Jump to content


Monday, September 10


  • Please log in to reply
9 replies to this topic

#1 dirac

dirac

    Diamonds Circle

  • Board Moderator
  • PipPipPipPipPipPipPipPip
  • 24,061 posts

Posted 10 September 2012 - 10:18 AM

A review of Houston Ballet's double bill of "Madame Butterfly" and "Clear" by Adam Castañeda for the Houston Press' blog.

It is obvious that Welch understands the power of images. The production is more than old-fashioned Orientalist confection. There's strong implications in the visuals, particularly in the concluding moment of Act I. Concluding a ravishing pas de deux, the reserved Butterfly gives herself over to Pinkerton. He leads her to their marriage bed and places her beneath him, her hand reaching towards the stars in both hopeful anticipation uncertainty. Butterfly is thus conquered over a shrine to the United States, complete with an American flag and a naval officer's cap. In this way, Welch's ballet becomes a scathing post-colonial critique.



#2 dirac

dirac

    Diamonds Circle

  • Board Moderator
  • PipPipPipPipPipPipPipPip
  • 24,061 posts

Posted 10 September 2012 - 10:20 AM

A story on the Gelsey Kirkland Academy of Classical Ballet by Andrew Blackmore-Dobbyn in The Huffington Post.

Imitating her performance was not teaching dancers how to work best with their own bodies. Kirkland came to agree with Chernov that the only way to have a lasting impact on students was to create their own academy. They set about learning the craft of teaching ballet by spending a year with Nina Osipyan, one of the great teachers of Russia's famed Vaganova method as taught at the Kirov Ballet. This is the same school of ballet that produced Nijinsky, Balanchine, Nureyev, Baryshnikov and Natalia Makarova. By any criteria, the Vaganova system works. The curriculum at GKACB also includes instruction in music theory, acting, character dancing, mime, partnering and body conditioning in addition to classical ballet technique.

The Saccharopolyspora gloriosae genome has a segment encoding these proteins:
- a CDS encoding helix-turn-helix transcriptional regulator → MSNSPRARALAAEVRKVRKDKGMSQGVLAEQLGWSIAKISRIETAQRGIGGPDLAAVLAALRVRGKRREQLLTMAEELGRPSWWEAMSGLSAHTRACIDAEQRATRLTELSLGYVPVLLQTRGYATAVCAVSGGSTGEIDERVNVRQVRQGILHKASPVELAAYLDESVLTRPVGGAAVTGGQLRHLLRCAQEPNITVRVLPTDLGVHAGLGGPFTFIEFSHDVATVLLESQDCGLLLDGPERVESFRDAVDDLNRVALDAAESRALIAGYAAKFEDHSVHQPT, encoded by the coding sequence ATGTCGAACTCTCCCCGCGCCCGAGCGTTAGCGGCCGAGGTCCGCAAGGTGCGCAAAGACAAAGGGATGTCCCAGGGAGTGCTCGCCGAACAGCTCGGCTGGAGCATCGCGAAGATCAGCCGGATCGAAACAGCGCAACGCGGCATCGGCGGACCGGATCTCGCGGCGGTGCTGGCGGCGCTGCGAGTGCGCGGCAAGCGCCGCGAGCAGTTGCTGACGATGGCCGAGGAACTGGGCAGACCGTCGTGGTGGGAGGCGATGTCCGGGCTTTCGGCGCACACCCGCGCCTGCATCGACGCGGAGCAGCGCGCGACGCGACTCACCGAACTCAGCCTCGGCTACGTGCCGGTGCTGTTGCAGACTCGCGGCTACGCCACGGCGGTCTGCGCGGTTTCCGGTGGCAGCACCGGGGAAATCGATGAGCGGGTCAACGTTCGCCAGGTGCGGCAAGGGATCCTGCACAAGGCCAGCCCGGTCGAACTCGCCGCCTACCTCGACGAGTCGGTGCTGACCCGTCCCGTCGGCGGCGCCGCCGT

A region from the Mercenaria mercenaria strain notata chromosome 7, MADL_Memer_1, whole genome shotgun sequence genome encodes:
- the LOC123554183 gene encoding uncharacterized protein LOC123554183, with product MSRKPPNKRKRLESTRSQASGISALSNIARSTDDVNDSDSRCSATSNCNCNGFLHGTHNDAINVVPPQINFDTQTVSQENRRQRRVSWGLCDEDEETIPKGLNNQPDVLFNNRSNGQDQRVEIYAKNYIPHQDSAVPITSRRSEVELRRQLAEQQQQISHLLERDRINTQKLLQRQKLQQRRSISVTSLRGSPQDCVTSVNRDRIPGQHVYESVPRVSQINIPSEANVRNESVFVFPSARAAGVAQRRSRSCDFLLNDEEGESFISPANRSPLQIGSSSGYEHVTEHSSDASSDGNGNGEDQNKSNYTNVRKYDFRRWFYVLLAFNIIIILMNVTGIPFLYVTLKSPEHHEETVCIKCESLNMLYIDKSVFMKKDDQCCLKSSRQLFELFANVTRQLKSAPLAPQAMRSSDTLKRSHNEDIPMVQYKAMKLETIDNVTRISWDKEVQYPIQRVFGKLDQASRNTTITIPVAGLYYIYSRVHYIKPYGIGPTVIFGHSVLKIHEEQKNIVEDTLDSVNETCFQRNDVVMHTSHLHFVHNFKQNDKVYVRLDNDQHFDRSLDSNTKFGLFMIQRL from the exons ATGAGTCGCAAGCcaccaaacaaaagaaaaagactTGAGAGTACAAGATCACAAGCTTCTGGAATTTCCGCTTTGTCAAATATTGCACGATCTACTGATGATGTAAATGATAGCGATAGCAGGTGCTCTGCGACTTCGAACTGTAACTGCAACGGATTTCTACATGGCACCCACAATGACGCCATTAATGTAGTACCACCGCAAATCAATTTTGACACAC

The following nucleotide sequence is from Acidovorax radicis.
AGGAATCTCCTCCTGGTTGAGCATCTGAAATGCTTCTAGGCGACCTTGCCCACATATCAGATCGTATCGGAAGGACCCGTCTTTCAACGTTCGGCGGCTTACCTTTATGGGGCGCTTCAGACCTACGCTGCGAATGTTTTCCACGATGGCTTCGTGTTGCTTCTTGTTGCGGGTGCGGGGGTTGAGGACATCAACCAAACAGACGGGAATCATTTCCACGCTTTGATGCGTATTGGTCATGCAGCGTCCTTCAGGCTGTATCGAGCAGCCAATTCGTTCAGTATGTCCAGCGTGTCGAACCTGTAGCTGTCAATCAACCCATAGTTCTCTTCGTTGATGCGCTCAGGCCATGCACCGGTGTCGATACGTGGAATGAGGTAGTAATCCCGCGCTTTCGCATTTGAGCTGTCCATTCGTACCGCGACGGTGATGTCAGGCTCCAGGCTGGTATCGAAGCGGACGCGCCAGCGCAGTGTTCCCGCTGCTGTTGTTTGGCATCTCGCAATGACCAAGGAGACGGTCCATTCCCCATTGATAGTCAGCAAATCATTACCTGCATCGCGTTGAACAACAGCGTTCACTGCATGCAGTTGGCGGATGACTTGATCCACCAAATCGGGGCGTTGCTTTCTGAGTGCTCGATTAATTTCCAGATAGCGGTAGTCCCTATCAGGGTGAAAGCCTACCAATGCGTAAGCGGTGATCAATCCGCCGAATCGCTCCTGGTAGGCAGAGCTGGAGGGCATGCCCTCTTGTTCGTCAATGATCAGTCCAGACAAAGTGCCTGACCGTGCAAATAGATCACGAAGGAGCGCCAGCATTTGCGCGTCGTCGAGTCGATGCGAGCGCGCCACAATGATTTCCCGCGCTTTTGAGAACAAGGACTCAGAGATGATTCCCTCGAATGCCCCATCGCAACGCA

#3 dirac

dirac

    Diamonds Circle

  • Board Moderator
  • PipPipPipPipPipPipPipPip
  • 24,061 posts

Posted 10 September 2012 - 10:23 AM

The State Ballet of Berlin brings "Swan Lake" to Bangkok.

This is going to be a real extravaganza, with one of the most elaborate sets ever seen in Bangkok, performed by some of the most prize-winning dancers from international competitions to ever grace a stage here. The 120-member dance troupe will be accompanied by 72 musicians for performances on the evenings of October 2 and 3 at the Thailand Cultural Centre. The shows are part of Bangkok's 14th International Festival of Dance and Music.



#4 dirac

dirac

    Diamonds Circle

  • Board Moderator
  • PipPipPipPipPipPipPipPip
  • 24,061 posts

Posted 10 September 2012 - 10:25 AM

A review of Headspace Dance by Liz Hoggard in The Evening Standard.

Their first show (with new commissions by Javier De Frutos, Luca Silvestrini and Didy Veldman and a reworking of a duet by Mats Ek from 1991) is funny and touching and very accessible, demystifying much of the jargon around ballet. An extended skit on taking a bow (elbowing fellow dancers out of the way) is met with cheers, as is the pretend tension between veterans Akrill and Broom and hot young talent Clemmie Sveaas (last seen in the Pet Shop Boys’ The Most Incredible Thing).



#5 dirac

dirac

    Diamonds Circle

  • Board Moderator
  • PipPipPipPipPipPipPipPip
  • 24,061 posts

Posted 10 September 2012 - 10:29 AM

In connection with the Brisbane Festival, a group of local arts leaders gather to discuss community outreach and government funding.